Draft Defence Science and Technology Laboratory Trading Fund Order 2001

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Mr. Howarth: How much funding do the Government expect to provide for DSTL? The current arrangement provides no vote for DERA. DERA derives its funds from contracts with the MOD and any other customers that it can pick up. Will the Minister explain where he expects the funding for DSTL to come from?

Dr. Moonie: I shall give a detailed reply later.

DSTL has agreed a set of targets with the MOD, the Treasury and the Cabinet Office which will provide a challenging but achievable framework for the business. Its business plan projects an average rolling three-year return on capital employed which we are confident will meet the 6 per cent. Treasury requirement. Other targets will also be agreed covering quality of deliverables as part of an agreed technical assessment exercise and supported by an analysis of customer satisfaction.

In forming DSTL, we are building on the long traditions of public service and excellence established by its predecessors. DERA has rightly earned its reputation as a centre of scientific and technological excellence, not only for the services that it provides to its customers, but for the quality of its employees. DERA is an exciting and stimulating place to work and it attracts scientists and technical staff of the highest calibre. DSTL will look to maintain that tradition of excellence and I fully expect it to do so.

Throughout the DERA PPP process, we have sought to build on that reputation and to establish DSTL as a vibrant and sustainable organisation that provides high quality scientific and technological products and fulfilling careers for its expert staff. With the structure defined in the proposed trading fund order, we believe that we have done just that.

Although smaller than the current DERA, DSTL will still be world class in terms of its size and capability . It will comprise close to 3,000 permanent staff, a high proportion of whom will be scientific and technological experts. In terms of number of employees, that will place DSTL firmly among the top six science and technology organisations in the world, private or public. The opportunity to work within such a major centre of scientific excellence will help to ensure that the organisation continues to attract high quality people. Furthermore, by re-emphasising DSTL's purpose within the MOD and other Govt, DSTL's personnel will have the potential to take their careers into the wider civil service, bringing their knowledge of science and technology, and the benefits that those offer, into the centre of Government decision making.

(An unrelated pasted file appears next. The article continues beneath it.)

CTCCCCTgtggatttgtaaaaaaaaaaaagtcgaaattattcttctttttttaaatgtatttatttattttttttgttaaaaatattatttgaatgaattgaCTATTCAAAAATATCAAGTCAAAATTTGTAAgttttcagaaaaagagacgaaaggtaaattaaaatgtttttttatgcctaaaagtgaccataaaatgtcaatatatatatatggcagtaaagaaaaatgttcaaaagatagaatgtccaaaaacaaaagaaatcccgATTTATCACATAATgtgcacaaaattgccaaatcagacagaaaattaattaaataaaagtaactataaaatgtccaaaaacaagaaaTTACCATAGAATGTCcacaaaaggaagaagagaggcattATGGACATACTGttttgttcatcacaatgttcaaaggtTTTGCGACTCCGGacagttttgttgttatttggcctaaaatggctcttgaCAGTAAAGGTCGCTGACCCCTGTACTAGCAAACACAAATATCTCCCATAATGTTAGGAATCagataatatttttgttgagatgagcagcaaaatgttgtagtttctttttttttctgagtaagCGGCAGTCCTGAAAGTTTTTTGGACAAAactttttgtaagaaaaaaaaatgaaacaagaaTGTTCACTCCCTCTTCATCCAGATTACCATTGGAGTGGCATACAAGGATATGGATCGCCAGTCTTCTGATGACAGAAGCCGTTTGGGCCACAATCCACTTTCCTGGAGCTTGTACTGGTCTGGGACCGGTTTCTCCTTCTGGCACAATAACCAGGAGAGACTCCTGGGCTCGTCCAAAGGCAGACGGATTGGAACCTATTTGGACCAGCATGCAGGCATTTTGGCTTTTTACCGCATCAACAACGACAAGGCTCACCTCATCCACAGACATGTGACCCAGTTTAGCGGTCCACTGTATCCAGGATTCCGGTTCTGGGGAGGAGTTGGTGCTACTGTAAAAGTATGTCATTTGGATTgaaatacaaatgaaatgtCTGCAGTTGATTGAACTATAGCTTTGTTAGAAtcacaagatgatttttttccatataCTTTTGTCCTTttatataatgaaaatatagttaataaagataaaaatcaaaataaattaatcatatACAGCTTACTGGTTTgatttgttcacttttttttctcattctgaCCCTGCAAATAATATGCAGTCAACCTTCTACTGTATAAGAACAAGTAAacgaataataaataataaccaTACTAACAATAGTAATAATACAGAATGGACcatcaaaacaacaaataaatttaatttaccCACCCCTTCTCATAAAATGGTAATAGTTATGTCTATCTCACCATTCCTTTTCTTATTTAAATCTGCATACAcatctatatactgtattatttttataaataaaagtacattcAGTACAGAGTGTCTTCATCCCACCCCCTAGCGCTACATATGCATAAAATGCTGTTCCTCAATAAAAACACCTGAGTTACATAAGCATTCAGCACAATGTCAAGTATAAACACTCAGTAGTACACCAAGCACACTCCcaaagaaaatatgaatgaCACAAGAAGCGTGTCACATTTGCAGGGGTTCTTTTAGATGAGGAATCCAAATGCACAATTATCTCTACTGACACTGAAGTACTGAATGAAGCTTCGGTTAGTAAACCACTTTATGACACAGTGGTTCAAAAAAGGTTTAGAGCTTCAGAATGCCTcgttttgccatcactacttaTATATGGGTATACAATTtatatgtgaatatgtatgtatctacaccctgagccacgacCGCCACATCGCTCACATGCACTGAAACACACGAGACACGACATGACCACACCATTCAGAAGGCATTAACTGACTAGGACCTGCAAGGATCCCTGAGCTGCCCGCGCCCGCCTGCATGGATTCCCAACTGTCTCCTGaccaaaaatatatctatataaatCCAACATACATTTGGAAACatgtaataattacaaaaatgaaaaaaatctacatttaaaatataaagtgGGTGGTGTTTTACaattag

We also see great merit in improving the interchange of scientists between the public and private sectors, which is in line with our thinking on modernising government. As part of the process of developing partnerships with industry, academia and allies, DSTL will look for secondment opportunities for its own staff within other organisations, and for other organisations' staff within DSTL. That practice has been prominent in DERA because of the benefits that it generates both for parent organisations and for the individuals concerned.

I apologise to the Committee for that highly technical introduction, but it was important to explain the situation in as much detail as possible. It would now be opportune to give members of the Committee the chance to express their views, to which I shall respond when I wind up the debate.

10.15 am

Mr. Robert Key (Salisbury): I considered carefully whether it was appropriate that I should speak for the Opposition on the order—not because I have any financial interests whatever, but because some 2,000 of my constituents are employees of DERA and are therefore directly affected by the order. The chemical and biological defence sector of DERA and the Boscombe Down aircraft testing and evaluation part of DERA are in my constituency. Moreover, last year I gave evidence to the House of Commons Select Committee on Defence for its report on the future of DERA. For 18 years, as Member of Parliament for the two establishments, I have witnessed their evolution and the world-class contribution that is made by their work forces. I decided that any reasonable person would conclude that my experience was a qualification rather than an impediment to my speaking today, because, as the Minister said, this is a highly technical subject.